To improve persons with disabilities’ rights and to access quality and comprehensive SRHR services in Rwanda.
Adopt an approach that is inter-connected and mutually reinforcing. Evidence-based making is at the center of all our SRH activities and is supported by a range of actions that aim to ensure a comprehensive approach, including : capacity strengthening of partner DPOs mainly based on ; advocacy and influencing policies for improved access to comprehensives SRH package & services for young people and adolescents with disabilities, and strategic convening of key stakeholders for a more coordinated National SRHR coalition response.
3. Our Results :
This thematic area has established advocacy working groups & National networks a coalition to share evidence and strengthen action to realize sexual and reproductive health rights (SRHR) for all in Rwanda and globally.
4. In Line with UNCRPD :
The 61st United Nations General Assembly adopted the Convention on the Rights of Persons with Disabilities on 13 December 2006. It is the first international human rights treaty of the 21st century. The Convention entered into force on 3 May 2008.
The Convention is the most rapidly negotiated and adopted international human rights convention in history. In addition, more countries came forward to sign the Convention on the first day it was open for signature than for any other Convention in the history of the United Nations. This high level of support indicates the critical importance that the international community places on the rights of persons with disabilities.
Several articles of the Convention have direct relevance to SRH, reproductive rights, and gender-based violence.
Article 9 calls for accessibility, including access to medical facilities and to information.
Article 16 requires states parties to take measures to protect persons with disabilities from violence and abuse, including gender-based violence and abuse.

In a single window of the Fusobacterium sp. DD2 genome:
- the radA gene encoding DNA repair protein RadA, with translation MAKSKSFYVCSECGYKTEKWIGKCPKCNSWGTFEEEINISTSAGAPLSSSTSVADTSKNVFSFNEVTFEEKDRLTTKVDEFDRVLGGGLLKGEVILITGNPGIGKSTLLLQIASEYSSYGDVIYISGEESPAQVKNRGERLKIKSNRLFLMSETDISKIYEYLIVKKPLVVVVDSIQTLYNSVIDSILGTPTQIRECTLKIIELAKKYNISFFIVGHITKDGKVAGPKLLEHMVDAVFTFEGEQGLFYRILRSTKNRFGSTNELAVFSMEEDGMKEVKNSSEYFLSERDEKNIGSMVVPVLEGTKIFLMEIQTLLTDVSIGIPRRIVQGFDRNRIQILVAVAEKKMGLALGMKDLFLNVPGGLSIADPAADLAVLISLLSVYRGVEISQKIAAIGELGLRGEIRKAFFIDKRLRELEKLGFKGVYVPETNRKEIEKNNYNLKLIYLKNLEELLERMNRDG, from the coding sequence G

Article 22 asserts the equal rights of persons with disabilities to privacy, including privacy of personal health information.
Article 23 requires states to eliminate discrimination against persons with disabilities in all matters relating to marriage, family, parenthood, and relationships, including in the areas of family planning, fertility, and family life.
Article 25 requires that states ensure equal access to health services for persons with disabilities, with specific mention of SRH and population based public health programmes.
The Convention is a legally binding instrument once ratified by a country. States parties are then required to ensure that all laws, policies, and programmes comply with its provisions. In particular, Articles 23 and 25 require specific attention to the issues of persons with disabilities in matters of SRH and reproductive rights.
5. Sexual and reproductive health needs largely unmet for PWDs
The SRH of persons with disabilities has been overlooked by both the disability community and those working on SRH. This leaves persons with disabilities among the most marginalized groups when it comes to SRH services. Yet persons with disabilities have the same needs for SRH services as everyone else. In fact, persons with disabilities may actually have greater needs for SRH education and care than persons without disabilities due to their increased vulnerability to abuse.
The challenges to SRH faced by persons with disabilities are not necessarily part of having a disability, but instead often reflect lack of social attention, legal protection, understanding and support. Persons with disabilities often cannot obtain even the most basic information about SRH. Thus they remain ignorant of basic facts about themselves, their bodies, and their rights to define what they do and do not want. (They may have little experience relating to and negotiating with potential partners.) Persons with disabilities may be denied the right to establish relationships, or they may be forced into unwanted marriages, where they may be treated more as housekeepers or objects of abuse than as a member of the family. As a group, persons with disabilities fit the common pattern of structural risks for HIV/AIDS and other sexually transmitted infections – e.g. high rates of poverty, high rates of illiteracy, lack of access to health resources, and lack of power when negotiating safer sex.